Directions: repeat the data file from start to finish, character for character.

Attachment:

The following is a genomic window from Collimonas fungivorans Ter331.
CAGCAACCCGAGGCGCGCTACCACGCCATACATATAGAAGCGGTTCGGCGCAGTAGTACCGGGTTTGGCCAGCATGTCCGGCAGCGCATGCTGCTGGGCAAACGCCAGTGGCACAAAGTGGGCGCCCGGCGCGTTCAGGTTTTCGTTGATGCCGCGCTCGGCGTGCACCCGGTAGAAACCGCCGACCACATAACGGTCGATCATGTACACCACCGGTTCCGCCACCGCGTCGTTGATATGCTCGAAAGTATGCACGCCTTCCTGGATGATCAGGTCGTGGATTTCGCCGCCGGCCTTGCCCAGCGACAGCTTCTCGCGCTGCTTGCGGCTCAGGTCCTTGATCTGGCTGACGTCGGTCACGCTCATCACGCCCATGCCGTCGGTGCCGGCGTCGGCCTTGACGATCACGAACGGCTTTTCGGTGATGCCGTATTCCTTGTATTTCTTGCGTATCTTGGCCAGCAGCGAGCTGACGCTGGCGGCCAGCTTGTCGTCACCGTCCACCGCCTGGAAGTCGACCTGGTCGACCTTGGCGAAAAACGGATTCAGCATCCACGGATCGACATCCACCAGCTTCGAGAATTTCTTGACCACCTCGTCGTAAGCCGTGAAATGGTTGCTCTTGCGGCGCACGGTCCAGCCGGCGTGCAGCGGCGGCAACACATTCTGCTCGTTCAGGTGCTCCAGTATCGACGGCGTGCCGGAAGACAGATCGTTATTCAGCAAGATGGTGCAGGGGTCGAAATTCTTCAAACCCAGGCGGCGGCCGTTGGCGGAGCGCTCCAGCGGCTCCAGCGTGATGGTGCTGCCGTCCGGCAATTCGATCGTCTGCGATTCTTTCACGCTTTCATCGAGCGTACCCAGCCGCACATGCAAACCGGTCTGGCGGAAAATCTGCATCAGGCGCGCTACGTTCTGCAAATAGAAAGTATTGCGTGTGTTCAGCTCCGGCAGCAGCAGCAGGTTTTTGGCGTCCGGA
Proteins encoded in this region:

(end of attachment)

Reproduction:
The following is a genomic window from Collimonas fungivorans Ter331.
CAGCAACCCGAGGCGCGCTACCACGCCATACATATAGAAGCGGTTCGGCGCAGTAGTACCGGGTTTGGCCAGCATGTCCGGCAGCGCATGCTGCTGGGCAAACGCCAGTGGCACAAAGTGGGCGCCCGGCGCGTTCAGGTTTTCGTTGATGCCGCGCTCGGCGTGCACCCGGTAGAAACCGCCGACCACATAACGGTCGATCATGTACACCACCGGTTCCGCCACCGCGTCGTTGATATGCTCGAAAGTATGCACGCCTTCCTGGATGATCAGGTCGTGGATTTCGCCGCCGGCCTTGCCCAGCGACAGCTTCTCGCGCTGCTTGCGGCTCAGGTCCTTGATCTGGCTGACGTCGGTCACGCTCATCACGCCCATGCCGTCGGTGCCGGCGTCGGCCTTGACGATCACGAACGGCTTTTCGGTGATGCCGTATTCCTTGTATTTCTTGCGTATCTTGGCCAGCAGCGAGCTGACGCTGGCGGCCAGCTTGTCGTCACCGTCCACCGCCTGGAAGTCGACCTGGTCGACCTTGGCGAAAAACGGATTCAGCATCCACGGATCGACATCCACCAGCTTCGAGAATTTCTTGACCACCTCGTCGTAAGCCGTGAAATGGTTGCTCTTGCGGCGCACGGTCCAGCCGGCGTGCAGCGGCGGCAACACATTCTGCTCGTTCAGGTGCTCCAGTATCGACGGCGTGCCGGAAGACAGATCGTTATTCAGCAAGATGGTGCAGGGGTCGAAATTCTTCAAACCCAGGCGGCGGCCGTTGGCGGAGCGCTCCAGCGGCTCCAGCGTGATGGTGCTGCCGTCCGGCAATTCGATCGTCTGCGATTCTTTCACGCTTTCATCGAGCGTACCCAGCCGCACATGCAAACCGGTCTGGCGGAAAATCTGCATCAGGCGCGCTACGTTCTGCAAATAGAAAGTATTGCGTGTGTTCAGCTCCGGCAGCAGCAGCAGGTTTTTGGCGTCCGGA
Proteins encoded in this region: